One of the problems is that many systems continue to use very old programs, and the original programmers are long gone from the field. In some cases, the written programs and documentation are missing. So it takes much time for a programmer to figure out how the program worked and where to fix the date problems. Secondly, there is now much communication among computers. Even if one company is year-2000 compliant, the computers it talks to may not be, and may pass bad data. Third, a big part of the problem consists of computer chips now embedded in many products, such as cars, televisions, machines, and military equipment.
Another worry is that many countries have only just begun to examine, let alone fix the problem. Even if the problems are mostly fixed in the US, if Europe crashes or computers in Japan don't work, trade will come to a halt. That alone could cause a global depression. Add to that satellites not working and a possible disruption of the distribution of goods, including food, and we could be in deep trouble. The problem is that parallel to the physical production and distribution of goods there is a financial counterpart: goods go one way, and money goes the other way. You buy food; the store gets money. If the financial chain is broken, the physical goods will sit there and rot. The most scary aspect is the possibility of computerized nuclear missiles malfunctioning in the U.S., Russia, and other nuclear powers. If the U.S. defense system cannot operate, there is a danger that some regimes could take advantage of the situation, such as taking over the oil fields in the Middle East.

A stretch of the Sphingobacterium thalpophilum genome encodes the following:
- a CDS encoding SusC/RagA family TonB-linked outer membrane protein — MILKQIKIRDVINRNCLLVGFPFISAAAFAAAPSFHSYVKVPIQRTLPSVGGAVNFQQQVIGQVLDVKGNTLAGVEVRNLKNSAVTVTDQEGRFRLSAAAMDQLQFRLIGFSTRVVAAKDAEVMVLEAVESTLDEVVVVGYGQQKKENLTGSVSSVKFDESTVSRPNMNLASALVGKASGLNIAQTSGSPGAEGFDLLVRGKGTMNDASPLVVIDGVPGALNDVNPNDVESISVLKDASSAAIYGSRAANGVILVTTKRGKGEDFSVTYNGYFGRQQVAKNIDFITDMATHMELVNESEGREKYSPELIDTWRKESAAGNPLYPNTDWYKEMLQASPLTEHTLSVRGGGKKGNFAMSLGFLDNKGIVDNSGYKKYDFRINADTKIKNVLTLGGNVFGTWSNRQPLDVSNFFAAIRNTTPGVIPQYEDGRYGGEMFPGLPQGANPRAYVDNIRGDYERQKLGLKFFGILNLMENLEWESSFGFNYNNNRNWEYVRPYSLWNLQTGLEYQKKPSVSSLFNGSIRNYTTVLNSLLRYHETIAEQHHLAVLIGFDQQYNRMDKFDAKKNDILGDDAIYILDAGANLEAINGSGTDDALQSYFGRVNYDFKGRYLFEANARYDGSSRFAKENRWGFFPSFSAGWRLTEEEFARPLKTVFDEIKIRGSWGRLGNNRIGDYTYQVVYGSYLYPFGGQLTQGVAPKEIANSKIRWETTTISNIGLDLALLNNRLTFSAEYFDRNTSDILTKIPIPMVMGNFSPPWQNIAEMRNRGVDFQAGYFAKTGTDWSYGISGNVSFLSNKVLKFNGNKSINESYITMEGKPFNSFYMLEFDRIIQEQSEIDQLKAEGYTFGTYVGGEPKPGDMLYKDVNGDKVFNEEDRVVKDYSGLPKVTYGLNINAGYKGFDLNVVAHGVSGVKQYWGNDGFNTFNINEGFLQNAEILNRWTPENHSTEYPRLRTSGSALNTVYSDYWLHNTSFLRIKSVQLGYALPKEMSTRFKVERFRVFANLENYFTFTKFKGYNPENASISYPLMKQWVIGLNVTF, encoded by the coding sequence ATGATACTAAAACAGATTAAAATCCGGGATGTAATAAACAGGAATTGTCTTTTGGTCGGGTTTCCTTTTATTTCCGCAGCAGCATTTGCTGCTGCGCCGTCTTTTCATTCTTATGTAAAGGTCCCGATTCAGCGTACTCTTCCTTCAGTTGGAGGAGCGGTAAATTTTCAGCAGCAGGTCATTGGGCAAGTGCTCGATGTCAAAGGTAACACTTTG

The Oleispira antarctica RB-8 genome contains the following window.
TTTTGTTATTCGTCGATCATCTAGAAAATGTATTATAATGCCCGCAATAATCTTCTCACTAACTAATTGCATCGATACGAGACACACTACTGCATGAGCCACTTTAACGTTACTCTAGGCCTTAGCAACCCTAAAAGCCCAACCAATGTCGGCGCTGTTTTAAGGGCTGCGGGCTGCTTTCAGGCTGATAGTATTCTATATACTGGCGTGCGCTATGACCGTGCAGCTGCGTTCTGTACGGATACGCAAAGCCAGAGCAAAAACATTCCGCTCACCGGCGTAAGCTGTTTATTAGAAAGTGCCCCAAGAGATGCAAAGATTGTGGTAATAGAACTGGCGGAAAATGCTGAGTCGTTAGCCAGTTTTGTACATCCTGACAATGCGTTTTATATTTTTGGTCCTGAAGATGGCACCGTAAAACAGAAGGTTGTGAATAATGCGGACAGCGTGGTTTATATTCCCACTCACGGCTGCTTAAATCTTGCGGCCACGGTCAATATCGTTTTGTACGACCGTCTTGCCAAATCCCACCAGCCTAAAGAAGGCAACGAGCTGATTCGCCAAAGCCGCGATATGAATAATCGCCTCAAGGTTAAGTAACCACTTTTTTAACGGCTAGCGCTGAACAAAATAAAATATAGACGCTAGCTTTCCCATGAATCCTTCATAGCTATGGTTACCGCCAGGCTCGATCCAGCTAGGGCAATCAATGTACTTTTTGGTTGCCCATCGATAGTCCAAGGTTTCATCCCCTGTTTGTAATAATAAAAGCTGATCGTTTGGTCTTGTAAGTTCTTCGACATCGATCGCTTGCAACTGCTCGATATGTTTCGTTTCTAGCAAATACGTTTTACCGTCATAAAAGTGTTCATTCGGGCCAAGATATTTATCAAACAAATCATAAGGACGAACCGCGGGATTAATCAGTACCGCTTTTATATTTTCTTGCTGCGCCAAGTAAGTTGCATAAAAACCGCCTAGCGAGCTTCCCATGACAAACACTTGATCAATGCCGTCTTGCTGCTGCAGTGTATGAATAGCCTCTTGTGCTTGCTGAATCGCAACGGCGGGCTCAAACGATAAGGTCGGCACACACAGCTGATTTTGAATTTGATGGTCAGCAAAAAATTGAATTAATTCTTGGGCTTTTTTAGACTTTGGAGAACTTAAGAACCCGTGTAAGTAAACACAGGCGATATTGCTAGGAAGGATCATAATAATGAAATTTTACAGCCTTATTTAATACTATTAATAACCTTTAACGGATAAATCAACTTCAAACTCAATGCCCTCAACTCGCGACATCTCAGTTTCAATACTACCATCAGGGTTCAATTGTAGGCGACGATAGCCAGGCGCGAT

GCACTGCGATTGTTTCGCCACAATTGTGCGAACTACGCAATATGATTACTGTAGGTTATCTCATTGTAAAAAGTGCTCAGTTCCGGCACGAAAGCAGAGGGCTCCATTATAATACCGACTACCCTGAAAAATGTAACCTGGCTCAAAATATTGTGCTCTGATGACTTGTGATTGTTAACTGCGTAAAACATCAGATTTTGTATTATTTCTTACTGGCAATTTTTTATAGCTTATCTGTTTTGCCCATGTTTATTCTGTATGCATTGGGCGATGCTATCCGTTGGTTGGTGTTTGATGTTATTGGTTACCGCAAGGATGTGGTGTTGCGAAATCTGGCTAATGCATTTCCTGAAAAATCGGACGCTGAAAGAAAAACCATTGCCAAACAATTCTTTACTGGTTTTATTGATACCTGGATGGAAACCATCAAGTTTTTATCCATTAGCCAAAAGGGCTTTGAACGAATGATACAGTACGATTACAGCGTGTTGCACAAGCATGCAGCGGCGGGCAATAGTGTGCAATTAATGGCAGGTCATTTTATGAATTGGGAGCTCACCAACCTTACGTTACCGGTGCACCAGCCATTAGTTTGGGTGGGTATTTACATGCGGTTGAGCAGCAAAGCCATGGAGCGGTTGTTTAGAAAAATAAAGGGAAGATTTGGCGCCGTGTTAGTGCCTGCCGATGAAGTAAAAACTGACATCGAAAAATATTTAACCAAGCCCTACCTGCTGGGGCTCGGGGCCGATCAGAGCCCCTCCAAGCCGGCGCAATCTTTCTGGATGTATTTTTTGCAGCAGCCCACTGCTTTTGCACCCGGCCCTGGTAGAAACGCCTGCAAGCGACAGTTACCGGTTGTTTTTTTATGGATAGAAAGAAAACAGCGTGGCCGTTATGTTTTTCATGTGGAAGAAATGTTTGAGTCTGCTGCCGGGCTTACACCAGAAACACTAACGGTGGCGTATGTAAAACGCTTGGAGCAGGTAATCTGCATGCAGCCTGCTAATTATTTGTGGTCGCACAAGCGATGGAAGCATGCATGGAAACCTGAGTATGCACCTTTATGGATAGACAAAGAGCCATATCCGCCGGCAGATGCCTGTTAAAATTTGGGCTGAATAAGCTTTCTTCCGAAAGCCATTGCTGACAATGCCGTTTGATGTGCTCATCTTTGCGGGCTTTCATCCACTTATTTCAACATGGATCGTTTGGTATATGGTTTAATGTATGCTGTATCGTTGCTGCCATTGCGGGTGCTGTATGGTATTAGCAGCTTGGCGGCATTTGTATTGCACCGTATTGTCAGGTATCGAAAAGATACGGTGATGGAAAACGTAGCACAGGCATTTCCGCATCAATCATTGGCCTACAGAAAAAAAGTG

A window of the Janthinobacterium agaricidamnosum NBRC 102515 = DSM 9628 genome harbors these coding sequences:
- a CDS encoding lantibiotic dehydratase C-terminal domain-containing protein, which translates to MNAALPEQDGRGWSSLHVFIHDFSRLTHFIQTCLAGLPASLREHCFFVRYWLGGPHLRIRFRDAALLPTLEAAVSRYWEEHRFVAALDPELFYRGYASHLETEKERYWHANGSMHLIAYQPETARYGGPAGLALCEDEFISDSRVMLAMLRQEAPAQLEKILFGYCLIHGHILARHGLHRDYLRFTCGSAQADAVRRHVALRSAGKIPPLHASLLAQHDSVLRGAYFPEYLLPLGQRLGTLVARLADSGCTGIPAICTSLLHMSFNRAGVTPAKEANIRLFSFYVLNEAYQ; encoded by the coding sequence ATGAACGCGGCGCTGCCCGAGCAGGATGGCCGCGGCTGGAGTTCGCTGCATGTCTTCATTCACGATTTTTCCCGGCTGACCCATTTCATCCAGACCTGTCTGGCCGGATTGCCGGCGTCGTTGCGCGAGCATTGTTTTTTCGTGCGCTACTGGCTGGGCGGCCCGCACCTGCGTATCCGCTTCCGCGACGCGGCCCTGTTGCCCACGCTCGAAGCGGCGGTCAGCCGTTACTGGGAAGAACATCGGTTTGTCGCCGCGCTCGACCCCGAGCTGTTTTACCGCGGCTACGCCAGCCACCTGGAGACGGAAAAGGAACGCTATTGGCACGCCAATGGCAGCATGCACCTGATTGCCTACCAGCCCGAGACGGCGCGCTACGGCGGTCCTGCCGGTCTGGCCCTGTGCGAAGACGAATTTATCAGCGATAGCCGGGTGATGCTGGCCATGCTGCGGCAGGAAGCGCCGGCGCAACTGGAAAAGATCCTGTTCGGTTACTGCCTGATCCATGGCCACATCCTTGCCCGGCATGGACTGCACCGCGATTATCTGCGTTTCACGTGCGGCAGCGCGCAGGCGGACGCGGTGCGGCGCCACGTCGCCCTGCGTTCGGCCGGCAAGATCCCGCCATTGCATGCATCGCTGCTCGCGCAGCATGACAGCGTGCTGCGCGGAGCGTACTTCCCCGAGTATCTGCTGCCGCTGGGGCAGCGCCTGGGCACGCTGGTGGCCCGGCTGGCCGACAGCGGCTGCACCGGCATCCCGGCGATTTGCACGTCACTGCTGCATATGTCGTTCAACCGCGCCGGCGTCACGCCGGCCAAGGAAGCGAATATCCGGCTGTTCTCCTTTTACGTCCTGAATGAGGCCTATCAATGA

Despite this pending possible doom, most folks are going about their business as usual. Many businesses are doing nothing, figuring they can fix the program if and when it crashes. The stock markets don't seem to reflect the problem. Are the alarmists wrong, or are we living in a fool's paradise? The problem is, nobody really knows. The year 2000 is a wild card in the global economy. It might be no worse than a bad blizzard, it might cause a minor recession, or it could be the end of civilization.
Personally, I am not yet in a panic, but I am concerned, and will watch events closely, especially during 1999. There are several web sites that are examining Y2K. I suggest not reading these in late the evening, if you want to get a good night's sleep.
It is analogous to fearing that your car, secretly rigged with a bomb, would detonate upon reaching 100,000 kilometers on the odometer, incinerating you inside.
How outlandishly insane is that? What's next? December 21, 2012. The 13th count on the pagan Mayan calendar.
All right, back to Y2K. There could be dozens of crazed Y2K 'survivalists' living in the woods of the American Northwest for a decade now, and they still wouldn't resurface from hiding.